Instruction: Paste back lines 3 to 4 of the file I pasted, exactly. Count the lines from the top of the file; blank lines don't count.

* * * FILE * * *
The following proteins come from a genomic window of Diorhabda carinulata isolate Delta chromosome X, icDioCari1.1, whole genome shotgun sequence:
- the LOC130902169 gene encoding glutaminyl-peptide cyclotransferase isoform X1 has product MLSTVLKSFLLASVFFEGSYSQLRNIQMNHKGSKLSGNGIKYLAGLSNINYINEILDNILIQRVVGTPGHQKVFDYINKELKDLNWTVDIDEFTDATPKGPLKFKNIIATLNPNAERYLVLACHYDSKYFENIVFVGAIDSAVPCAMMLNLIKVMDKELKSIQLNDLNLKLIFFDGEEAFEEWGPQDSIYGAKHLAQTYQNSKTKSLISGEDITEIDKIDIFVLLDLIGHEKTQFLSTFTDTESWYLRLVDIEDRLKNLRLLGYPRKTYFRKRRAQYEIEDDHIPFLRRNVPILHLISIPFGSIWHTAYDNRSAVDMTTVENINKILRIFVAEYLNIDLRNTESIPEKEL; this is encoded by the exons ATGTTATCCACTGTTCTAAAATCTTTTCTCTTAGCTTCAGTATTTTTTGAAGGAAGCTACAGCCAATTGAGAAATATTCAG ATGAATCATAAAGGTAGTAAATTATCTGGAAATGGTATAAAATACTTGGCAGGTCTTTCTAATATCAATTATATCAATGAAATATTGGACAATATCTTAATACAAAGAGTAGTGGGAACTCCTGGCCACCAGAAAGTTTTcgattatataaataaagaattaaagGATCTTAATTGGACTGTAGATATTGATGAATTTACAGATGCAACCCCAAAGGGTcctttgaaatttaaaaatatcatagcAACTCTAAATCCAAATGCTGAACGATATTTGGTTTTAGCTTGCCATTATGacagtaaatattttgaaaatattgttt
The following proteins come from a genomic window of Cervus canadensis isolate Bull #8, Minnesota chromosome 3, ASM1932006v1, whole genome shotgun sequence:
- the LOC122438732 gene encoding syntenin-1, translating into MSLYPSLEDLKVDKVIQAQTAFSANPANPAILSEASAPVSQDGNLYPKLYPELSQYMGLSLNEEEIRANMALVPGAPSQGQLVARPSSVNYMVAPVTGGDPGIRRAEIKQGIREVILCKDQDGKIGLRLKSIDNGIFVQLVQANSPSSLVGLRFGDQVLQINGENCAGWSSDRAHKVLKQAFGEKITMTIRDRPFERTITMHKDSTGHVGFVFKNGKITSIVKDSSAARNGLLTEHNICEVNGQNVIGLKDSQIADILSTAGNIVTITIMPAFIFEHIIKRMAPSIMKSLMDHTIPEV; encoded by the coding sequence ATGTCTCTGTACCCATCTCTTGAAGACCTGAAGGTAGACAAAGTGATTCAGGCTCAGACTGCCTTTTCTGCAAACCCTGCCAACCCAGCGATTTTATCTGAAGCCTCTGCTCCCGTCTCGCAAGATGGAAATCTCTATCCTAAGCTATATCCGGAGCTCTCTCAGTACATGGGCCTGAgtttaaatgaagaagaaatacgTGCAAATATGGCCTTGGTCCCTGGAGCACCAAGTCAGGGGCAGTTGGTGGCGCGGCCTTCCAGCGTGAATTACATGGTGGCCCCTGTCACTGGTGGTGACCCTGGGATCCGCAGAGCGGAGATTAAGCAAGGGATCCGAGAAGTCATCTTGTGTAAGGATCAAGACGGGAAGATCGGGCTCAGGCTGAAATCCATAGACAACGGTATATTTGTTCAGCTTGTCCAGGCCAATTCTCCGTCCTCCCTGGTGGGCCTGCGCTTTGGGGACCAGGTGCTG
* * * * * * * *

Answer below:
The following proteins come from a genomic window of Cervus canadensis isolate Bull #8, Minnesota chromosome 3, ASM1932006v1, whole genome shotgun sequence:
- the LOC122438732 gene encoding syntenin-1, translating into MSLYPSLEDLKVDKVIQAQTAFSANPANPAILSEASAPVSQDGNLYPKLYPELSQYMGLSLNEEEIRANMALVPGAPSQGQLVARPSSVNYMVAPVTGGDPGIRRAEIKQGIREVILCKDQDGKIGLRLKSIDNGIFVQLVQANSPSSLVGLRFGDQVLQINGENCAGWSSDRAHKVLKQAFGEKITMTIRDRPFERTITMHKDSTGHVGFVFKNGKITSIVKDSSAARNGLLTEHNICEVNGQNVIGLKDSQIADILSTAGNIVTITIMPAFIFEHIIKRMAPSIMKSLMDHTIPEV; encoded by the coding sequence ATGTCTCTGTACCCATCTCTTGAAGACCTGAAGGTAGACAAAGTGATTCAGGCTCAGACTGCCTTTTCTGCAAACCCTGCCAACCCAGCGATTTTATCTGAAGCCTCTGCTCCCGTCTCGCAAGATGGAAATCTCTATCCTAAGCTATATCCGGAGCTCTCTCAGTACATGGGCCTGAgtttaaatgaagaagaaatacgTGCAAATATGGCCTTGGTCCCTGGAGCACCAAGTCAGGGGCAGTTGGTGGCGCGGCCTTCCAGCGTGAATTACATGGTGGCCCCTGTCACTGGTGGTGACCCTGGGATCCGCAGAGCGGAGATTAAGCAAGGGATCCGAGAAGTCATCTTGTGTAAGGATCAAGACGGGAAGATCGGGCTCAGGCTGAAATCCATAGACAACGGTATATTTGTTCAGCTTGTCCAGGCCAATTCTCCGTCCTCCCTGGTGGGCCTGCGCTTTGGGGACCAGGTGCTG